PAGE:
The man, Wei Wei, carried the heinous act in the city of Fukuoka, with two accomplices and his hanging was Japanese authorities’ execution of a foreigner in 10 years.

Japan on Thursday executed a Chinese man for the 2003 brutal murder of a family of four

The man, Wei Wei, carried the heinous act in the city of Fukuoka, with two accomplices and his hanging was Japanese authorities’ execution of a foreigner in 10 years.

The condemned man, a former language student aged 40, had admitted carrying out the murders but denied playing the leading role.

He and his accomplices had robbed the home of businessman Shinjiro Matsumoto and wiped out the entire family.

Mr. Matsumoto was strangled, his two children strangled or smothered and his wife drowned in the bath.

The two accomplices later fled to China, where one was executed in 2005 and the other sentenced to life imprisonment.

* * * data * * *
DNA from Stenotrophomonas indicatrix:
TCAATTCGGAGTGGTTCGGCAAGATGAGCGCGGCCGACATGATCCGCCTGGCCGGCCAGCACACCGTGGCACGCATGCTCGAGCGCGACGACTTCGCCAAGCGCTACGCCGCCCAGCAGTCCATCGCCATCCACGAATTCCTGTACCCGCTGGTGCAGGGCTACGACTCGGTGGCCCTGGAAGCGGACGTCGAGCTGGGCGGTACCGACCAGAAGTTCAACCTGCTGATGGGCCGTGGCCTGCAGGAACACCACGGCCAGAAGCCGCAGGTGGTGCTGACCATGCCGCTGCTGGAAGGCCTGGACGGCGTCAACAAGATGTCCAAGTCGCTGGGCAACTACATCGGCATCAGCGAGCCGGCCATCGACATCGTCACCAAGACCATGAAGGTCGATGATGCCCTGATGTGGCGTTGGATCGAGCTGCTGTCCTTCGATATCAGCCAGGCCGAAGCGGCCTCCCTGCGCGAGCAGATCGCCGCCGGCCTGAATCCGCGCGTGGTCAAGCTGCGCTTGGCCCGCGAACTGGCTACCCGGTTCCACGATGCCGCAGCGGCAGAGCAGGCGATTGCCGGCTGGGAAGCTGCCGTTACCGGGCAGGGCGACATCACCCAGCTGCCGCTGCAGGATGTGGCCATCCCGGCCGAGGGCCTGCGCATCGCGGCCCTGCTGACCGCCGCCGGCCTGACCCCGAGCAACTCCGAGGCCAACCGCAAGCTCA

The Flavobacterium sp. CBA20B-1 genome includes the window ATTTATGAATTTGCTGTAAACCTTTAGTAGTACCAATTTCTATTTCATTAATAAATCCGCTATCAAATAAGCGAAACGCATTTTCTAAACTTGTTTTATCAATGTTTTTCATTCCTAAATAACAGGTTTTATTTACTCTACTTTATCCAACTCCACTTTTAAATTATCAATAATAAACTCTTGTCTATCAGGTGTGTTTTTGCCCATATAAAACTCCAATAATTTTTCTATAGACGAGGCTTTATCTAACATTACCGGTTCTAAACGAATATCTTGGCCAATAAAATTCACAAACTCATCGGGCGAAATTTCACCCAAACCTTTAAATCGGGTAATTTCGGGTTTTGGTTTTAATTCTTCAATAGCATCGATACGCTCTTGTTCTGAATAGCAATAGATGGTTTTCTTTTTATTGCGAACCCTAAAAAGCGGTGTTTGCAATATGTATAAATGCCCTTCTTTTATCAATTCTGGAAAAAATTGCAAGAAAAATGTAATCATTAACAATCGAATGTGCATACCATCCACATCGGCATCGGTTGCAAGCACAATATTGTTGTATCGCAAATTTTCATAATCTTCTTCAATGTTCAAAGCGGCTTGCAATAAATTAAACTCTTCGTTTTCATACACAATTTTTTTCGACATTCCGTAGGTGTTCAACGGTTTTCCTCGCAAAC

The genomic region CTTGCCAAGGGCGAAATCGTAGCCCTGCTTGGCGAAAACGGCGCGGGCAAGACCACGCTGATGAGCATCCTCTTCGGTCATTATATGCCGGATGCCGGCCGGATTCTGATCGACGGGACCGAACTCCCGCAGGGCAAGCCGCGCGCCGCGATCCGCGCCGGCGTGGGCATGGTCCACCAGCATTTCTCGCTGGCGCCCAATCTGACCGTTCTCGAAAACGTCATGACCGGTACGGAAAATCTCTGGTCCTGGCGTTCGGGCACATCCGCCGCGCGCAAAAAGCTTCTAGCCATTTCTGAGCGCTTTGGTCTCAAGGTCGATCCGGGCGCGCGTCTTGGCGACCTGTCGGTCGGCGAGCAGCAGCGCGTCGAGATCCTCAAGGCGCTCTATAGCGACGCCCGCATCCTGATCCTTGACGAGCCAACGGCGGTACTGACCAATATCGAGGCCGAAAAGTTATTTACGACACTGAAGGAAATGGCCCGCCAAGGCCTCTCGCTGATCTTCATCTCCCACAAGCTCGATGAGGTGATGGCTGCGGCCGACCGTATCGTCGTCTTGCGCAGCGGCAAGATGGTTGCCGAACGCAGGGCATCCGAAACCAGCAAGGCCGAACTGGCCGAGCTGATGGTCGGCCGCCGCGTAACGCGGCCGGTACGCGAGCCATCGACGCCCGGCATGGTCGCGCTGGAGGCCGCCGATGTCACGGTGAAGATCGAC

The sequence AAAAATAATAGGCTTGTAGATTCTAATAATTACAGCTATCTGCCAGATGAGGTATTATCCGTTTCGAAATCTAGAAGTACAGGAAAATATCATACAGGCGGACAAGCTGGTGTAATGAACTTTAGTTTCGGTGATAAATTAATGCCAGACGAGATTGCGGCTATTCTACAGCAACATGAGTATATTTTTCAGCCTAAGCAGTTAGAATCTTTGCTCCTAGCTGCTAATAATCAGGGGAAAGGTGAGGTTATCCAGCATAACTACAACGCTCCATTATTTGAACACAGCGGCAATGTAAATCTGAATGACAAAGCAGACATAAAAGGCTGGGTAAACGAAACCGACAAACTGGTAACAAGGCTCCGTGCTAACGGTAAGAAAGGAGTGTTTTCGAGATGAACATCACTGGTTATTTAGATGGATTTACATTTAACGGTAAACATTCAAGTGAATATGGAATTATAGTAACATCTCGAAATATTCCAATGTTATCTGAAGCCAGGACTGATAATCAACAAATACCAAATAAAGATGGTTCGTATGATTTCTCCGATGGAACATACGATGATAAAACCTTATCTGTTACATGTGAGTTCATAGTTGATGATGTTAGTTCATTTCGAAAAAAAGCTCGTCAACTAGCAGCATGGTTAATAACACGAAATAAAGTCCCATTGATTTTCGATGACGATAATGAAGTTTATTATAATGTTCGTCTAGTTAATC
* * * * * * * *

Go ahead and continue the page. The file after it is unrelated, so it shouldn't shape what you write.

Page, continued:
Japan has more than 100 prisoners on death row.

In the South-East nation, death row inmates are not told of their impending execution until the day it is carried out.

The authorities only started to disclose the names of executed inmates in 2007.

Between then and the latest execution only one foreigner had been named – a Chinese man hanged in 2009.

15 were executed last year, including 13 members of the Aum Shinrikyo doomsday cult.

Justice Minister Masako Mori said she signed off Wei Wei’s execution “after careful consideration.”

She said: “It is an extremely cruel and brutal case in which the happily living family members, including an eight-year-old and 11-year-old, were all murdered because of truly selfish reasons.”

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